About the organisation
Basic details : The past ten years have witnessed extensive growth of the herbal products industry, which is further expected to hit $93.15 billion by 2015, with a projected compounded global growth rate of 9% with the highest growth rate of 10.7% in Asia Pacific. According to findings published in the Journal of Nutrition, approximately 20% of the population uses a dietary supplement with at least one botanical ingredient. The demand has created business opportunities to develop innovative herbal products towards unmet healthcare needs in the breastfeeding community; sore raw, cracked, painful nipples are common during lactation.
Potential sequelae of cracked nipples include: S. aureus as a resident bacteria on the nipple skin; nipple trauma and cracks breech nipple skin integrity; S. aureus strains penetrate superficial layers of broken epidermis; toxins produced cause inflammation, epidermal separation, and blisters; blisters open causing erosions that become covered by a yellow, crusted exudates; pain occurs that could be sufficient to inhibit letdown or reduce milk transfer leading to milk stasis; infection might occur in ascending lactiferous ducts; mastitis could develop if infection is not treated; and abscesses may develop if mastitis is not treated.
Sore nipples are a common complaint and the downfall of breastfeeding mothers. Some women experience nothing more than transient discomfort whereas others may suffer protracted excruciating pain. Mothers and rank in the top two or three reasons why mothers terminate breastfeeding early in the lactation experience. Sore nipples often occur when breastfeeding begins. The delicate nipple and areola tissue can get irritated and inflamed, and if left untreated, it can crack, leading to bleeding and potentially infection. This remains one of the major reasons for failing to establish successful breastfeeding. The discontinuation of breastfeeding in the United States alone results in added healthcare costs of 13 billion dollars and the unnecessary death of over 900 infants annually. Therefore, a safe, user-friendly, and fast-acting formulation is urgently needed for nursing moms and babies to secure the bonding breastfeeding experience.
Various products, some quite complicated and sophisticated, have been proposed and/or used for treatments: various oils; balms; creams; ointments; butters; foams; sprays; moisturizers; dressings, warm water; breast milk; devices such as breasts shells, pads, shields, and rings; lanolin; drugs; education; exercises; and combinations of different methods.. Remedies for sore nipples have been seen in the medical literature since the 17th century, with all manners of plasters, poultices, and ointments applied topically as comfort measures. In spite of the plethora of treatments for sore nipples that have been recommended over the years, until now, no single treatment agent has been shown to be clearly superior to all others.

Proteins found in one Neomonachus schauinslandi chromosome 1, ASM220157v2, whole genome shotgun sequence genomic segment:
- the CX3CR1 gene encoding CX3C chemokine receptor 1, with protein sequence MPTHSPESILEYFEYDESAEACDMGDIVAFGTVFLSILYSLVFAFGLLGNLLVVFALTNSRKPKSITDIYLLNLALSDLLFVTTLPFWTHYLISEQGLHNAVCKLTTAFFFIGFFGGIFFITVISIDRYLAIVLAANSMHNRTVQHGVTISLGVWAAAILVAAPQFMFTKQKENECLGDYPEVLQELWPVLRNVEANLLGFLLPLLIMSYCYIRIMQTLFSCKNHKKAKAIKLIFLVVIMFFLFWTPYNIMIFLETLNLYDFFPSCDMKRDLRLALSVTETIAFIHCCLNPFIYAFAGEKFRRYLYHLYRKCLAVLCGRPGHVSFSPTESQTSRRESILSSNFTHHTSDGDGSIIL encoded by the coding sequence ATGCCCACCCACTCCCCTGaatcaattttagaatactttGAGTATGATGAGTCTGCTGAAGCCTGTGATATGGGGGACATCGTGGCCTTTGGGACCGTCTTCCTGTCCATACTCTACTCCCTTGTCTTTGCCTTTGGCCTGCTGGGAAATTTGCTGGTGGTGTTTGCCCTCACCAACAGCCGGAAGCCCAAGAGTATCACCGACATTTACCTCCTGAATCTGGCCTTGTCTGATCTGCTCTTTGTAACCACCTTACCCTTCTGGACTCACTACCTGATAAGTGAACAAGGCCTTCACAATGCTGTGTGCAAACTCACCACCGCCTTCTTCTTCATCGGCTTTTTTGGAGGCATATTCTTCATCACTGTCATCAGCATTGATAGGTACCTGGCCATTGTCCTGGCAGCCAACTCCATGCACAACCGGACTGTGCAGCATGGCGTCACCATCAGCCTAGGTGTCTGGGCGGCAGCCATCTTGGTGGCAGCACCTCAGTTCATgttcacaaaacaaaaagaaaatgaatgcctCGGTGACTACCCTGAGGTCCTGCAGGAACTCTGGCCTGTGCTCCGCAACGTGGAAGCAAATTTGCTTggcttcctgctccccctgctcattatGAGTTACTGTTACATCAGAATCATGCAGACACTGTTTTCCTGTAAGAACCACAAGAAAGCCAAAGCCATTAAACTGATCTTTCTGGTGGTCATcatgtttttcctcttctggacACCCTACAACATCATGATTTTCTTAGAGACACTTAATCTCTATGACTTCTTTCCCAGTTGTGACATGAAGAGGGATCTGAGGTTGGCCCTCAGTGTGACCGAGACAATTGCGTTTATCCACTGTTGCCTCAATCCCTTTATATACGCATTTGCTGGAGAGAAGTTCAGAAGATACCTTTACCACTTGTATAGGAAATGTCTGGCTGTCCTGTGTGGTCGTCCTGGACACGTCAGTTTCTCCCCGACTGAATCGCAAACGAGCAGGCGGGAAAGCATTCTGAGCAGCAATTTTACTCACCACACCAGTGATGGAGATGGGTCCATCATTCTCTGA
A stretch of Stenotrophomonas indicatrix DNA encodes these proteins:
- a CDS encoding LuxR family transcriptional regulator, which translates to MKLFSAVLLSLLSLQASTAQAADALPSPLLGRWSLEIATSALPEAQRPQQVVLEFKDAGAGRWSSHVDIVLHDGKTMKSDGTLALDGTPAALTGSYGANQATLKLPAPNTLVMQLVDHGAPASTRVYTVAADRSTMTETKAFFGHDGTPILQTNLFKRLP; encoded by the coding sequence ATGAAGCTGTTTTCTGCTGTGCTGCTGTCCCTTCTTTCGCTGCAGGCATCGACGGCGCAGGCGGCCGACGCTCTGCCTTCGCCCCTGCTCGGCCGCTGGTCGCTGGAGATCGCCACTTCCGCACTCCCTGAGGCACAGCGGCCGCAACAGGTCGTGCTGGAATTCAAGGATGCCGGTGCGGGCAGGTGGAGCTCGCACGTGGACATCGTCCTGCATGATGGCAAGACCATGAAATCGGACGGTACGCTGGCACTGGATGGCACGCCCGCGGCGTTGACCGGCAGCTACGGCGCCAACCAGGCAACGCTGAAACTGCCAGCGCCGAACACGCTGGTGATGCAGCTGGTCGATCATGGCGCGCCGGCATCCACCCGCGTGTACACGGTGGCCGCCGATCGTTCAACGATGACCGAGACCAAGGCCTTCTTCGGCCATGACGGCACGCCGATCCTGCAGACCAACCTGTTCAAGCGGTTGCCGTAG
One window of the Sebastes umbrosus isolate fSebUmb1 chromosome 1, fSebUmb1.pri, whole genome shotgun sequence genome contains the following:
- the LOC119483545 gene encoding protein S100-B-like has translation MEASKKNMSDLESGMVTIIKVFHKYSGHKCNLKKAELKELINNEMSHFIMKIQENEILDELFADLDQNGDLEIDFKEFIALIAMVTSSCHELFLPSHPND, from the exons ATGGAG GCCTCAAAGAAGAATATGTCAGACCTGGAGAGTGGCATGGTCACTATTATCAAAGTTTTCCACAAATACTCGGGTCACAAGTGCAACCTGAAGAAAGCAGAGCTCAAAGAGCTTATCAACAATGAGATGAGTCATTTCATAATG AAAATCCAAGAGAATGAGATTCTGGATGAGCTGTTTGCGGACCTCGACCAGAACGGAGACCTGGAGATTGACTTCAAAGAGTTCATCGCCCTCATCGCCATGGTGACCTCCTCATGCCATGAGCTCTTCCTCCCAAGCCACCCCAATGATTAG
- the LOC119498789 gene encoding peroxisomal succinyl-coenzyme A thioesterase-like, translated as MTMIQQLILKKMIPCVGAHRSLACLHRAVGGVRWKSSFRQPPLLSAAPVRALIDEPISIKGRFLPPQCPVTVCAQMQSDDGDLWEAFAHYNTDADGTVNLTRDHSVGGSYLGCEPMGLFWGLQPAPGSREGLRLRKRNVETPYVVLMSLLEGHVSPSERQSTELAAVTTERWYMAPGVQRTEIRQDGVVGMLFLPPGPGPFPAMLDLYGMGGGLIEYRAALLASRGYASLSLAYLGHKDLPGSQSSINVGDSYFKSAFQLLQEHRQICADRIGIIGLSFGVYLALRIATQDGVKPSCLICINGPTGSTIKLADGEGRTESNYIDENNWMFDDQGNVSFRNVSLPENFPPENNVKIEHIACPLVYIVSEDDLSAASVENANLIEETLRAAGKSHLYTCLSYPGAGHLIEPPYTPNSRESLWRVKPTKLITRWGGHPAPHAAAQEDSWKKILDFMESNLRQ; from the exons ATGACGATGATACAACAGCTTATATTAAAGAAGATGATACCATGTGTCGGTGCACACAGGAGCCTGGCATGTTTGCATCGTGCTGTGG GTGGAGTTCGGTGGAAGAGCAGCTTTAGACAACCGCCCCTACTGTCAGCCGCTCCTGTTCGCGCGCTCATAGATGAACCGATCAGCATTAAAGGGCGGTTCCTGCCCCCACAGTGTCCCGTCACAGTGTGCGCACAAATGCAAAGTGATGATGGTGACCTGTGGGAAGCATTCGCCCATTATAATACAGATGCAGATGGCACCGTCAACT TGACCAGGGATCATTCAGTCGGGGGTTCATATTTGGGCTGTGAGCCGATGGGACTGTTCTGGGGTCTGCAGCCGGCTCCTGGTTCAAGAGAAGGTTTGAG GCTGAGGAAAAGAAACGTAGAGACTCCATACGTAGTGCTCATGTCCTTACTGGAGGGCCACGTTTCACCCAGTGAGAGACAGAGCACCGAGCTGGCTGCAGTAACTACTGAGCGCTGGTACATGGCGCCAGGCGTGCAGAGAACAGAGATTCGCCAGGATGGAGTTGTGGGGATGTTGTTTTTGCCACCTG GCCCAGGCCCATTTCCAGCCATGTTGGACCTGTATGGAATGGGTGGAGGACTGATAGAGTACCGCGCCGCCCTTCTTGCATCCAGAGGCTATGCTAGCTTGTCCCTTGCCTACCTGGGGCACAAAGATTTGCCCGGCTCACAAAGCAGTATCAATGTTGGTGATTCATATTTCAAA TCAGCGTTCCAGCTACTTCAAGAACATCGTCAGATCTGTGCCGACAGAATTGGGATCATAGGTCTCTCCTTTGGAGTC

Peppermint (Mentha piperita), which is used as a popular flavoring for gum, toothpaste, and tea, has a calming and numbing effect and has been used to relieve skin irritations, inflammation, and itching; as a skin anesthetic, and for healing wounds and burns. It also has an antiseptic effect and increases tissue flexibility. In a study on the prophylactic use of peppermint gel on nipples, mothers in three groups were instructed to either rub peppermint gel on their nipples following each feeding, rub lanolin on their nipples after feedings, or use a placebo following feedings. The rate of cracked nipples was 22.6% in the placebo group, 6.9% in the lanolin group, and 3.8% in the peppermint gel group. Based on research findings, peppermint oil gel applications can be used effectively for prophylaxis of nipple cracks along with proper instruction at the initiation of breastfeeding and treatment of already existing nipple cracks.
Therefore, peppermint oil gel:
1. Greatly decreases the likelihood of nipple and/or areola cracks, with more effectiveness than other products.
2. Reduces the chances of having cracked nipples at all resulting in smooth, painless breastfeeding
3. Decreases pain that can occur with breastfeeding, which leads to successful breastfeeding
4. Can be continued safely for the first month of breastfeeding or until nipples are no longer sore
Mission : Dr. Nice Breast Gel® was developed by Dr. Frank J. Nice, RPh, DPA, CPHP, President, Nice Breastfeeding, LLC, to provide a unique natural gel with instant cooling relief to sore nipples; thus nursing moms can successfully breastfeed. It is made of natural components with an advanced biocompatible hydrogel formulation. A very unique and novel property of the gel is that it turns into a cooling liquid when refrigerated (instead of thickening) and returns to a protective, non-occlusive gel at body or room temperature. Compared to existing products, it provides instant cooling relief to soothe and heal sore nipples and then forms a skin-like protective film on the nipple area. This allows the nipples to heal and toughen on their own. The product is simple, easy to use, and hygienic; is safe for both the mom and baby; and creates an optimal environment that prevents bacteria and/or fungal buildup. The product is associated with fewer nipple cracks and is more effective than placebo, lanolin, and topical breast milk, itself. It is recommended also for prevention of nipple cracks along with teaching better latching techniques at the initiation of breastfeeding.
Vision : To do all that we can to enable breastfeeding moms to continue to breastfeed for as long as possible so that all of society will benefit from the unique benefits of breastfeeding.
Structure : LLC
Affiliation : Pacific United LLC
Contact us for
General partnerships, Good case practice sharing, Opportunities for collaborations, Speaking opportunities
Organisation main contact email
Frank J. Nice
Derwood, United States